Apparently there are white people going around trying to pose as black people in order to back up problematic ideas they support. Laur Jackson has described this as ‘digital blackface’ – using racist tropes in order to simulate blackness as an attempt at humour, or to prove a point.
Um, no. You’re a really fucking horrible person if you don’t realise why this is a shitty idea.
There are two major problems with this kind of behaviour online: it’s disingenuous and tries to manufacture support for things that actual black people would be unlikely to get behind, and it resorts to tired old stereotypes about black people and the way we talk and express ourselves.
If your ideas are valid enough and grounded in anti-racism, you shouldn’t have to manufacture black characters to agree with you. All you’re doing is being demeaning towards black people and using a terrible (and really fucking racist!) rhetorical device in order to try to prop up your argument. If you want to defend the damnably offensive idea that it’s acceptable to host a ‘feminist’ retreat on the site of a former slave plantation, then do it as yourself. It says volumes about these people’s character that they would go out of their way to create phoney profiles on Facebook and Twitter in order to argue in favour of actions that would be widely interpreted as racist.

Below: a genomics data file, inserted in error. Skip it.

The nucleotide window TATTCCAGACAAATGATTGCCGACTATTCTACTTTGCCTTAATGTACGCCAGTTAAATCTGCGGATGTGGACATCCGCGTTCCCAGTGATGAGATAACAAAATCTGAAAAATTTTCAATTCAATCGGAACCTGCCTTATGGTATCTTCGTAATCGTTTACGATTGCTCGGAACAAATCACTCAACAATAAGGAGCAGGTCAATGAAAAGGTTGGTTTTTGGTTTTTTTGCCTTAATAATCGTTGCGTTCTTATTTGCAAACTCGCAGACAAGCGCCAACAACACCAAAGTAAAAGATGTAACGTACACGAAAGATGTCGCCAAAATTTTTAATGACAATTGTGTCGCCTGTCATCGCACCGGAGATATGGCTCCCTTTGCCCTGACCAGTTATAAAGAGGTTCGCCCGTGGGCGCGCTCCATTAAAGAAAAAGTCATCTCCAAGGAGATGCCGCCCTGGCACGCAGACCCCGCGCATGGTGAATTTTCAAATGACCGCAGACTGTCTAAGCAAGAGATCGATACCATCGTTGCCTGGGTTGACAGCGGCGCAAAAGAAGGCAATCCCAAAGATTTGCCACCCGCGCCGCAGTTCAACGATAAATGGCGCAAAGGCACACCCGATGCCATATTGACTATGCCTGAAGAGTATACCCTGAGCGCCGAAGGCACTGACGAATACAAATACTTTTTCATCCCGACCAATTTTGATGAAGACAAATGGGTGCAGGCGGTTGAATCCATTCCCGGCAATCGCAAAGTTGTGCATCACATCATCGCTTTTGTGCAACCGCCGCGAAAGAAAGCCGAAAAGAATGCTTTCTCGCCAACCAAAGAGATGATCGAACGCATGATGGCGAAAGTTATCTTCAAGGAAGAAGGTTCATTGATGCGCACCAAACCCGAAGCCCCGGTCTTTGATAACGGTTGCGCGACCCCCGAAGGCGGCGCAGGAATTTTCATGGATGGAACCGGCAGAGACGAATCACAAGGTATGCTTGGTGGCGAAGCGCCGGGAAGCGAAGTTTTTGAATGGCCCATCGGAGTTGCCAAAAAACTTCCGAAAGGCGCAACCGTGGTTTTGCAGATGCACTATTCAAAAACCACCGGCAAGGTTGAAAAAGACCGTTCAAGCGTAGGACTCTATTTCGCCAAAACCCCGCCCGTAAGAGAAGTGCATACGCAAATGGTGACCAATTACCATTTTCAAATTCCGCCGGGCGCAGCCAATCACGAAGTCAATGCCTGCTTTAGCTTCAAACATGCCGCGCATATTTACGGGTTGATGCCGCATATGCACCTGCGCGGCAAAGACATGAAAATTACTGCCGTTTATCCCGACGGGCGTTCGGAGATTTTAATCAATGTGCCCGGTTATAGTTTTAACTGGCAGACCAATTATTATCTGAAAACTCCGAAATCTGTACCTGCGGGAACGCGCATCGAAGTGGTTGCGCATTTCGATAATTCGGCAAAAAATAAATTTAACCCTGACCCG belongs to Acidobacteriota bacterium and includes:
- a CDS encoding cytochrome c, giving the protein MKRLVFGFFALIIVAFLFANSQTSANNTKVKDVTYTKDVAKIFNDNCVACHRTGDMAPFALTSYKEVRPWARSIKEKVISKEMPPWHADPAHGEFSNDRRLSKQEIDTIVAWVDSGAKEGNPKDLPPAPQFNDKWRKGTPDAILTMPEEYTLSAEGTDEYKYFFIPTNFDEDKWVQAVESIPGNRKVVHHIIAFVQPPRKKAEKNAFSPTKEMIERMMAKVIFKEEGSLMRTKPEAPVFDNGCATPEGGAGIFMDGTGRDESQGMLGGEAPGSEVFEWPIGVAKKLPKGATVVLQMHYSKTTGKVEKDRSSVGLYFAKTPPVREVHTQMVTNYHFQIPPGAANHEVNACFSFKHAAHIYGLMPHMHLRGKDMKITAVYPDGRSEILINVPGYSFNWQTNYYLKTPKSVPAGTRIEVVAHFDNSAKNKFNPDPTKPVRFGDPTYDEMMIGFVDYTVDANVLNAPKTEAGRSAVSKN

There’s also the assumption that if you’re going to present as black online, you’ll have to be a walking minstrel-show stereotype in order to ‘keep it real’, when real black people’s speech and writing patterns are as nuanced as anybody else’s. We don’t all use AAVE (African American Vernacular English) on a regular basis. This applies both to black people outside the US and Black Americans who may have backgrounds that don’t really include the use of AAVE, primarily those of us who are first- and second-generation immigrants from the Caribbean or Africa. I don’t really use AAVE at all, because it’s just not part of my specific cultural background. And those of us who do use it use it in a way that’s a lot subtler than what the fake black posters I’ve been talking about do. Just because your character isn’t called Stepin Fetchit, Buckwheat, Amos or Andy doesn’t mean you’re not dragging out the same anti-black stereotypes that have persisted for years. I already feel super self-conscious for not using AAVE in either my speech or my writing, and white racists like this who think that using AAVE is required in order to seem authentically black really don’t help.
If you want to defend your noxious attitudes, don’t use phoney black shills to do it. At least you could be honest about your intentions.